My aunt and uncle are the perfect people to tag along with on a visit to Savannah, and to this grave in particular. She (like the rest of my mother’s family) is a Jehovah’s Witness who sees Armageddon in the storms raging across the South for the last few days; he’s a retired lawyer, an atheist or at least a Clarence Darrow type who’s been defending both Evolution and the First Ammendment – if only from his wife – for the last 50 years. He’s also an even bigger fan of bourbon than me, and we’ve managed to soak up a gallon of Maker’s Mark over the weekend.

Anyway, here’s the pertinent excerpt from Berendt’s book:

Aiken kept pretty much to himself. He politely declined most invitations. He said he needed the time for his work. Quite often, though, he and his wife would come out here and sit for an hour or so. They’d bring a shaker of martinis and silver goblets and talk to his departed parents and pour libations to them.”

Miss Harty raised her goblet and touched it to mine. A pair of mockingbirds conversed somewhere in the trees. A shrimp boat passed at slow speed.

“Aiken loved to come here and watch the ships go by,” she said. “One afternoon, he saw one with the name Cosmos Mariner painted on the bow. That delighted him. The word ‘cosmos” appears often in his poetry, you know. That evening he went home and looked for mention of the Cosmos Mariner in the shipping news. There it was, in tiny type on the list of ships in port. The name was followed by the comment ‘Destination Unknown.’ That pleased him even more.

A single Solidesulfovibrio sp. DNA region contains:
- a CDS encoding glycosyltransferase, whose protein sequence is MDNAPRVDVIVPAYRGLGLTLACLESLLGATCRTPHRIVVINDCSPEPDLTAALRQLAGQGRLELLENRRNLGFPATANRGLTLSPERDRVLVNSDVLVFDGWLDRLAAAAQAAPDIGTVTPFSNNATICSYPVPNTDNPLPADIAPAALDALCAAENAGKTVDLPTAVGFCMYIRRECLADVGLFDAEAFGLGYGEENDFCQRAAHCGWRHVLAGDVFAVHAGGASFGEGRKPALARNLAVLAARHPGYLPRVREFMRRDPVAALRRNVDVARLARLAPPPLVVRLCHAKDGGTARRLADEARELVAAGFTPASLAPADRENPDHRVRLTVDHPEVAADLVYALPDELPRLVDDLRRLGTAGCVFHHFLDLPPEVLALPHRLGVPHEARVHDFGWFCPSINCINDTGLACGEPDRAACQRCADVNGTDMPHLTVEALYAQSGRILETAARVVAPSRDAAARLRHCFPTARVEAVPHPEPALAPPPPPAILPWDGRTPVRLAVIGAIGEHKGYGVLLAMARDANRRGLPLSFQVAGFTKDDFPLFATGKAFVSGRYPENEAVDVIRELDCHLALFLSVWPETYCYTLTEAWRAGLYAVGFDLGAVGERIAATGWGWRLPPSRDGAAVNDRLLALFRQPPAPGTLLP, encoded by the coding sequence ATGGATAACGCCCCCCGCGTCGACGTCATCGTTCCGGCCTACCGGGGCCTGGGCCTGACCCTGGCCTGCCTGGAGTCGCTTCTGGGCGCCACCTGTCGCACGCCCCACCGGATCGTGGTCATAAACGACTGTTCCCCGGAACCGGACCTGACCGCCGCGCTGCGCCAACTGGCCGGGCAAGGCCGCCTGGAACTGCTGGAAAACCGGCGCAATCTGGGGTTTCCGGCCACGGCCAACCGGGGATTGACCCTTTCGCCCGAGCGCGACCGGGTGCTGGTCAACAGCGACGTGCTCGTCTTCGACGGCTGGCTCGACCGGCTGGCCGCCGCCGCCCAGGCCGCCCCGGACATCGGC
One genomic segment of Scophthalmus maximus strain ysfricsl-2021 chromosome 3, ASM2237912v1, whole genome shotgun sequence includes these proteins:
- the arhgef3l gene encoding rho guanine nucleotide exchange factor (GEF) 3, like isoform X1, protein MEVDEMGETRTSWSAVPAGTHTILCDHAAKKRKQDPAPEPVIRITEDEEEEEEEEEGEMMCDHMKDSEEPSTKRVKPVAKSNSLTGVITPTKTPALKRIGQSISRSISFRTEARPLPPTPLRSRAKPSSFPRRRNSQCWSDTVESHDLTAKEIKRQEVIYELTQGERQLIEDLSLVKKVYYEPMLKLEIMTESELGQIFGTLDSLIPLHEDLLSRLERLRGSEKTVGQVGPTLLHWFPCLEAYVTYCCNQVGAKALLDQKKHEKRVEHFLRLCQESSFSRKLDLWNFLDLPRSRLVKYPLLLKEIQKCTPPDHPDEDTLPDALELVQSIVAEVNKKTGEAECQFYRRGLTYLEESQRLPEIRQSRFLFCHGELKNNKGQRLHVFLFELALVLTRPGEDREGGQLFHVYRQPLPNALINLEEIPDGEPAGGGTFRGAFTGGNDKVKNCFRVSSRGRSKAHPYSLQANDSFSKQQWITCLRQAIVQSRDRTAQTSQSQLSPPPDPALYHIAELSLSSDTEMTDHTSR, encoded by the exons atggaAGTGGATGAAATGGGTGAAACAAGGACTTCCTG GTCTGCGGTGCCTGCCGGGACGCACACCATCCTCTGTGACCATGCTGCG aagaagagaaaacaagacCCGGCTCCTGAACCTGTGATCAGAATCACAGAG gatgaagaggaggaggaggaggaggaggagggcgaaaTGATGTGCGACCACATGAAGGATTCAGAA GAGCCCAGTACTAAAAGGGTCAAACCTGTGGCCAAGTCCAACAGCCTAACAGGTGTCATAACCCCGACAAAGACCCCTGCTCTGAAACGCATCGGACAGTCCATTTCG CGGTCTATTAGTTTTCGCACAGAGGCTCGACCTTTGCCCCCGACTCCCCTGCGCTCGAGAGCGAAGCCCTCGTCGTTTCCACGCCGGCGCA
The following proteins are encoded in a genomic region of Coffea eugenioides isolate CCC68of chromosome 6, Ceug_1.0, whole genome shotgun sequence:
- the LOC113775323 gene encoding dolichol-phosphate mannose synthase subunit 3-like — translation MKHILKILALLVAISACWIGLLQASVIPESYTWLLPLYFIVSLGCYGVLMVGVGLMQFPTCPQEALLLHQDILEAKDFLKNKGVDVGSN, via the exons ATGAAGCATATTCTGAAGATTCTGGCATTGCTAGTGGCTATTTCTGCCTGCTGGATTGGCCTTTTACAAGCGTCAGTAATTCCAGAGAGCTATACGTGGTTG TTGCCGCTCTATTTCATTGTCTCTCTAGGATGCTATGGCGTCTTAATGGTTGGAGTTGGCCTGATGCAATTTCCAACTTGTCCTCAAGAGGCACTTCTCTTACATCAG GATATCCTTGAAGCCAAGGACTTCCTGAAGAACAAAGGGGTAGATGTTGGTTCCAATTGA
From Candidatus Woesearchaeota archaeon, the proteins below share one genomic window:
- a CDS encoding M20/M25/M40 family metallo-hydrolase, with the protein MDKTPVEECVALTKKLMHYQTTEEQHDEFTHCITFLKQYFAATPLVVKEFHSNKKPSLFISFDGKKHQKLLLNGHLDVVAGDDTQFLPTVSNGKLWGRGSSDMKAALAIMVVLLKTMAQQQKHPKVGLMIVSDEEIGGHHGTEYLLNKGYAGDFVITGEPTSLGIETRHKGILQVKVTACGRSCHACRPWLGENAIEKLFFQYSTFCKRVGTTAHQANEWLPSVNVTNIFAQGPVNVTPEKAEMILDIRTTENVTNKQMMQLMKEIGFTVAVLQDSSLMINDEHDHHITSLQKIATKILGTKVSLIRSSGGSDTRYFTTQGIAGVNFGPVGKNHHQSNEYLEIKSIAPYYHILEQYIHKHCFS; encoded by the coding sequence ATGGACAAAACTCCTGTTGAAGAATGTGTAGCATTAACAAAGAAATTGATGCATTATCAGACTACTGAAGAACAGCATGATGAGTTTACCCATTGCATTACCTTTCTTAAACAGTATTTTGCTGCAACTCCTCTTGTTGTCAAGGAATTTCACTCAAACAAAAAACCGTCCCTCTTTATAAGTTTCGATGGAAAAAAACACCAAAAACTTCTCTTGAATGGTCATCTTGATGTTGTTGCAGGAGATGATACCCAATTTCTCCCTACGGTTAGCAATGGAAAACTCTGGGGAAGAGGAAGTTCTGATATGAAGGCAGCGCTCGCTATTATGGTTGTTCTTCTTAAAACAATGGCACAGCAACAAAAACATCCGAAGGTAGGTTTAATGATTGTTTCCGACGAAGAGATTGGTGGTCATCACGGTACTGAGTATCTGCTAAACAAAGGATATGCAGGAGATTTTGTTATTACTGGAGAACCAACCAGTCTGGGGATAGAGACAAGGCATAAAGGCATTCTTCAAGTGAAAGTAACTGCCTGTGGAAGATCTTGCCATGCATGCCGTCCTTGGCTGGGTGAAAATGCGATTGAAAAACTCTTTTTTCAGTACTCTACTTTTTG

“Where is Aiken buried?” I asked. There were no other gravestones in the enclosure.

“Oh, he’s here,” she said. “In fact, we are very much his personal guests at the moment. It was Aiken’s wish that people should come to this beautiful place after he died and drink martinis and watch the ships just as he did. He left a gracious invitation to that effect. He had his gravestone built in the shape of a bench.”

An involuntary reflex propelled me to my feet. Miss Harty laughed, and then she too stood up. Aiken’s name was inscribed on the bench, along with the words COSMOS MARINER, DESTINATION UNKNOWN.

Read the whole thing, especially if you ever go to Savannah.

San Diego, Downtown, April 2010